Cafe 504

Cafe 504 is a start up based out of Houston Texas, offering whole sale coffee roasting as well as a subscription based service delivering premium coffee directly to your home. Uniquely, Cafe 504 takes a portion of their sales and provides clean drinking water to Hondurans in need with each subscription. Cafe 504 was birthed from its predecessor “9th  Hour Coffee” which is to be dissolved upon the launching of the new brand.

Our Vision

We intended to launch cafe 504’s website with a few specific objectives in mind. While designing an e-commerce site is always important for to drive sales, but while doing so it was paramount that we included the narrative of Cafe 504’s philanthropic endeavors.

Getting Started

In Houston I conducted interviews with the stakeholders, determining what they wanted out of this website and how we could accomplish that. We discussed everything about their vision, from how it started, to their distribution chain, down to marketing and plans for growth. It was imperative I saw everything from their perspective to understand their branding, and begin the design process accordingly. 

User Interviews

Meeting Our Users

Fortunately, I was able to conduct many interviews with users and customers of the stake holders former brand “9th hour coffee”. Many of these loyal customers will carry over their business to our new brand Cafe 504. We were able to conduct 26 interviews, totaling over 6 hours of interview time. Here we pulled some key demographics, and insights into the behavior and habits of our users.


31% of users interviewed had been a part of an internet subscription service

69% of users interviewed have shopped for home goods

92% of users interviewed were regular coffee drinkers

Qualatative Data

Beyond the quantitate data we received it is important that we understand the users motivations, wants and needs behind these statistics. Below are some key insights I’ve pulled from these interviews.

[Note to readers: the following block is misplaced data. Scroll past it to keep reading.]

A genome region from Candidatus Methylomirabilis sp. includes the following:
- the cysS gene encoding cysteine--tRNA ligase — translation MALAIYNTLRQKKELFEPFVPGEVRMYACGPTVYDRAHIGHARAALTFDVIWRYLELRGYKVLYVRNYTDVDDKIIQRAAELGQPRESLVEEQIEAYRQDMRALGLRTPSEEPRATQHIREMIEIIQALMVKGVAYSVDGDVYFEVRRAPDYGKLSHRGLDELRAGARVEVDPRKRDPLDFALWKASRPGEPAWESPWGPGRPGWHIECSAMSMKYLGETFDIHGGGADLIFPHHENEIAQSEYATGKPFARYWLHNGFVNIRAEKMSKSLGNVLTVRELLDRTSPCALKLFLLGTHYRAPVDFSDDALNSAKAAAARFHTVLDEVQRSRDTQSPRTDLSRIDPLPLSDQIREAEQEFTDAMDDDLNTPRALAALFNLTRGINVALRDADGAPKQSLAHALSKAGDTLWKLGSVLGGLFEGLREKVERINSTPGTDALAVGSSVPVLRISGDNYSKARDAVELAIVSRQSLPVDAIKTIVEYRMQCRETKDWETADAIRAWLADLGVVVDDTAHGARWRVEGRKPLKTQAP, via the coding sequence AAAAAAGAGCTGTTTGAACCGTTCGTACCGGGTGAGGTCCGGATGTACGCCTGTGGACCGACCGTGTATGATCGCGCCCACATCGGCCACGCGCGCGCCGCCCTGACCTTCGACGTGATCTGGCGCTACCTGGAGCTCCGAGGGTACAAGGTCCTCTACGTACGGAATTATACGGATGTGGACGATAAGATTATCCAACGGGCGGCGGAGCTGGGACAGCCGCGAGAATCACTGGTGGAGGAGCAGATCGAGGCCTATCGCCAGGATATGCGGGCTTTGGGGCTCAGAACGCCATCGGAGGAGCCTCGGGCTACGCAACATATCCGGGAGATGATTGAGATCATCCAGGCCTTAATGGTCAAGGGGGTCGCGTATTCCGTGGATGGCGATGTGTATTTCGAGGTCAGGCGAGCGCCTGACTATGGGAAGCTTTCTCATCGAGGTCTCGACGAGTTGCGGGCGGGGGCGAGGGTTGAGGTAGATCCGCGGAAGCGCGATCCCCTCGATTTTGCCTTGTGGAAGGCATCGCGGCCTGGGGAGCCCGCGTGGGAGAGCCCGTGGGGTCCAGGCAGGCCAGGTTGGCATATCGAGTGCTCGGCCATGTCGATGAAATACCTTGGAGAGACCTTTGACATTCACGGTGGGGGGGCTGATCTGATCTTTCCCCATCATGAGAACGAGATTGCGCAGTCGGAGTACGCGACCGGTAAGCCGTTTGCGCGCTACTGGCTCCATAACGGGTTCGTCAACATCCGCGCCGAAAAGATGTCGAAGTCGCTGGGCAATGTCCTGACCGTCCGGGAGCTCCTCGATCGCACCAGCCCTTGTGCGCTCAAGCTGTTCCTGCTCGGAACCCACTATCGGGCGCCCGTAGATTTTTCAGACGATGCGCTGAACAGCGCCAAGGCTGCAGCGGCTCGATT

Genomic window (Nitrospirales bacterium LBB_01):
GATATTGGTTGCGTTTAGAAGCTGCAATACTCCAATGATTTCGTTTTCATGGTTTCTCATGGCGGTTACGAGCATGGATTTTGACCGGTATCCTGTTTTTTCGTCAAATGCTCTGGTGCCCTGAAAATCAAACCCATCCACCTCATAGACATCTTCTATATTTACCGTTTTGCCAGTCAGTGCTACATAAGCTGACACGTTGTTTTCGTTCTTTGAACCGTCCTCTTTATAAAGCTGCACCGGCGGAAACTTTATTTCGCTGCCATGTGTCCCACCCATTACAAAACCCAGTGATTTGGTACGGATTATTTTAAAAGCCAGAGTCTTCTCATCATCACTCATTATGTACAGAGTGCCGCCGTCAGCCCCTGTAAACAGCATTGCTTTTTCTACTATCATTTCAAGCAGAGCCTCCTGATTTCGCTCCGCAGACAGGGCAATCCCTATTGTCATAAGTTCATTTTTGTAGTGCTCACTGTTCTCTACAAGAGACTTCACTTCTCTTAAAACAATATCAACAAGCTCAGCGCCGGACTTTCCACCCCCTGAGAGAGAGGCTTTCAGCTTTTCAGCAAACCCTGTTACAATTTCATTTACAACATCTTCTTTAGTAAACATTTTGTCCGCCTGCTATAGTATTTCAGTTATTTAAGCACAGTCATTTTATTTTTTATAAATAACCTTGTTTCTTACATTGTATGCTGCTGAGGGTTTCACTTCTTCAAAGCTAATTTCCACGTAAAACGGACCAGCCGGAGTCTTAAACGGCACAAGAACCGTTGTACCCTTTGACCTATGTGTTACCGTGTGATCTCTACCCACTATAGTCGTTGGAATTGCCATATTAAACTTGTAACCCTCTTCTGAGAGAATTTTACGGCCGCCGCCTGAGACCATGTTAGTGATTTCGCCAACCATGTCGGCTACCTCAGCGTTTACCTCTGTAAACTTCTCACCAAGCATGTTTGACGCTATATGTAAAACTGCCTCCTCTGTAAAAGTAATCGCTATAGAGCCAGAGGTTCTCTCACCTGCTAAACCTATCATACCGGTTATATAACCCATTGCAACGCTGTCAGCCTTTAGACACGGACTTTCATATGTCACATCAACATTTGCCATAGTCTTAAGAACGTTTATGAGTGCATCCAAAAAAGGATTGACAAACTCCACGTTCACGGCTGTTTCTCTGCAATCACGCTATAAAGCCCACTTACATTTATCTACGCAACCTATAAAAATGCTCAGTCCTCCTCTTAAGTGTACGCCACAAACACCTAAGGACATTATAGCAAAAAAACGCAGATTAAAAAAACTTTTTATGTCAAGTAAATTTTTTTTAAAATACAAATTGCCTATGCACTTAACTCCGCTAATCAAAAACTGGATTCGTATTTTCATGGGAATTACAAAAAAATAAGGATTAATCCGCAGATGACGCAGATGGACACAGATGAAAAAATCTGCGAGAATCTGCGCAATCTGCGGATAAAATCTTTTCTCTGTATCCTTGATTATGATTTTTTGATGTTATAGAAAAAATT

Users volunteer because it is rewarding:

 Not only do people volunteer to serve a good cause, but they are also motivated by self gratification and internal reward. This gratification is also something they want to be able to share with friends.

Users want to see feedback/progress:

 It is important for users that donate, to understand the impact they are making. Based on interviews we can assume that feedback doesn’t need to be particular to just “their” impact, but they do want to see feedback on the project as a whole.

Users are more likely to trust an organization based from a  recommendation: 

The majority of our users that we interviewed decided to volunteer their time and or money with an organization they already had ties to. 

Users prefer to give as a community:

 It became apparent not only did users determine which organizations to donate their time and money to based on affiliation, users stated it was important to feel a part of a community.

Users want to establish trust: 

This ties back to many of the previous statements. These values include community and feedback, but users stated that they would like to know the specifics of where their money is going and how it will affect their goals before they donate.

Users seek empathy: 

Users stated when giving, they seek to feel empathetic. They want to know that these people or causes they are giving to are relatable. It is important they feel comfortable giving, and not guilted into it.

User Testing

What we test, and why?

In the initial round of user testing, we tested photographs, wireframes, how users responded to copy text, and lastly a high fidelity mock up of our web page design. This allows insight to how the user will interact with the webpage. It will also reveal any pain points in the user flow and allow us to make the proper changes in order to improve the over all functionality.

High Fidelity Mock-ups & Clickable Prototypes

Based on our previous research we found it difficult to convey our philanthropic narrative to our users. Through, interviews we concluded that it was important to both stakeholders and customers alike. Our problem at hand was finding a way for them to interact properly with the information being provided. 

Cafe 504 stakeholders created a video, and through user testing it proved to be more engaging. While I was seeing users drop out after about an average of 5 seconds, but about 50% of users use the “see how” link that directed them to the about page that furthered our narrative through text. 

Next, we created a user flow that directed the user from our narrative to the “shop” page. This one done by simply creating a button. This way users could chose to bypass the narrative at anytime they saw fit while still being directed to a point of purchase